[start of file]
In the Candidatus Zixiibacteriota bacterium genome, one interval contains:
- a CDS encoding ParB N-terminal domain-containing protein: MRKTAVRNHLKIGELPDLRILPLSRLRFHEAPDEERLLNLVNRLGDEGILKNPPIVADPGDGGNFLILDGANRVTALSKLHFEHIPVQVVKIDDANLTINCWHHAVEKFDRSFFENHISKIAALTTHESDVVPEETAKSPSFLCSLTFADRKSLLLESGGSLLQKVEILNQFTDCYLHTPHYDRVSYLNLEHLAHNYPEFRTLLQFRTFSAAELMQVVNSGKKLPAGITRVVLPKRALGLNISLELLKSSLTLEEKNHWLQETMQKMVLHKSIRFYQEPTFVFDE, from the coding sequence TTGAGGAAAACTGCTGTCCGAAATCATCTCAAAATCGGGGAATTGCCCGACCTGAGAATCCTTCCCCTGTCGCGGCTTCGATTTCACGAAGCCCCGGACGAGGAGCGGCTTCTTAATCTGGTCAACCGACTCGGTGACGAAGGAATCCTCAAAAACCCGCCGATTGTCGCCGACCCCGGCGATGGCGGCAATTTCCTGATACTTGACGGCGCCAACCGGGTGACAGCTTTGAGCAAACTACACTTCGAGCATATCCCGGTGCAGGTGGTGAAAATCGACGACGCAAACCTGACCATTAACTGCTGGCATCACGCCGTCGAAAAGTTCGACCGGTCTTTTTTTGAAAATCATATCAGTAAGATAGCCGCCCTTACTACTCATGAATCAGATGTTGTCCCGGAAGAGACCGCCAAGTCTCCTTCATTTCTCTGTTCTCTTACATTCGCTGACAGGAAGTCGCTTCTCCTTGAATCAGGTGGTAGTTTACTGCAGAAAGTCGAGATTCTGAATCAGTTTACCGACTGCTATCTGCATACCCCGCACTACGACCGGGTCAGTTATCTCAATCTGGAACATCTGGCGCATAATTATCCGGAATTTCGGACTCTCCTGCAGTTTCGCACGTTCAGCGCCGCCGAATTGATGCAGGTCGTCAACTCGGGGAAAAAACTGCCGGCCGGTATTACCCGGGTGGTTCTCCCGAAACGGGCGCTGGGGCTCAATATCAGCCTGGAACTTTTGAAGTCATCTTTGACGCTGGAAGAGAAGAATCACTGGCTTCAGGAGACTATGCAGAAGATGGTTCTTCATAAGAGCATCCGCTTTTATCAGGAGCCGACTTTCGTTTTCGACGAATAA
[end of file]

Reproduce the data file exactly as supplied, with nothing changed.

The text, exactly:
In the Candidatus Zixiibacteriota bacterium genome, one interval contains:
- a CDS encoding ParB N-terminal domain-containing protein: MRKTAVRNHLKIGELPDLRILPLSRLRFHEAPDEERLLNLVNRLGDEGILKNPPIVADPGDGGNFLILDGANRVTALSKLHFEHIPVQVVKIDDANLTINCWHHAVEKFDRSFFENHISKIAALTTHESDVVPEETAKSPSFLCSLTFADRKSLLLESGGSLLQKVEILNQFTDCYLHTPHYDRVSYLNLEHLAHNYPEFRTLLQFRTFSAAELMQVVNSGKKLPAGITRVVLPKRALGLNISLELLKSSLTLEEKNHWLQETMQKMVLHKSIRFYQEPTFVFDE, from the coding sequence TTGAGGAAAACTGCTGTCCGAAATCATCTCAAAATCGGGGAATTGCCCGACCTGAGAATCCTTCCCCTGTCGCGGCTTCGATTTCACGAAGCCCCGGACGAGGAGCGGCTTCTTAATCTGGTCAACCGACTCGGTGACGAAGGAATCCTCAAAAACCCGCCGATTGTCGCCGACCCCGGCGATGGCGGCAATTTCCTGATACTTGACGGCGCCAACCGGGTGACAGCTTTGAGCAAACTACACTTCGAGCATATCCCGGTGCAGGTGGTGAAAATCGACGACGCAAACCTGACCATTAACTGCTGGCATCACGCCGTCGAAAAGTTCGACCGGTCTTTTTTTGAAAATCATATCAGTAAGATAGCCGCCCTTACTACTCATGAATCAGATGTTGTCCCGGAAGAGACCGCCAAGTCTCCTTCATTTCTCTGTTCTCTTACATTCGCTGACAGGAAGTCGCTTCTCCTTGAATCAGGTGGTAGTTTACTGCAGAAAGTCGAGATTCTGAATCAGTTTACCGACTGCTATCTGCATACCCCGCACTACGACCGGGTCAGTTATCTCAATCTGGAACATCTGGCGCATAATTATCCGGAATTTCGGACTCTCCTGCAGTTTCGCACGTTCAGCGCCGCCGAATTGATGCAGGTCGTCAACTCGGGGAAAAAACTGCCGGCCGGTATTACCCGGGTGGTTCTCCCGAAACGGGCGCTGGGGCTCAATATCAGCCTGGAACTTTTGAAGTCATCTTTGACGCTGGAAGAGAAGAATCACTGGCTTCAGGAGACTATGCAGAAGATGGTTCTTCATAAGAGCATCCGCTTTTATCAGGAGCCGACTTTCGTTTTCGACGAATAA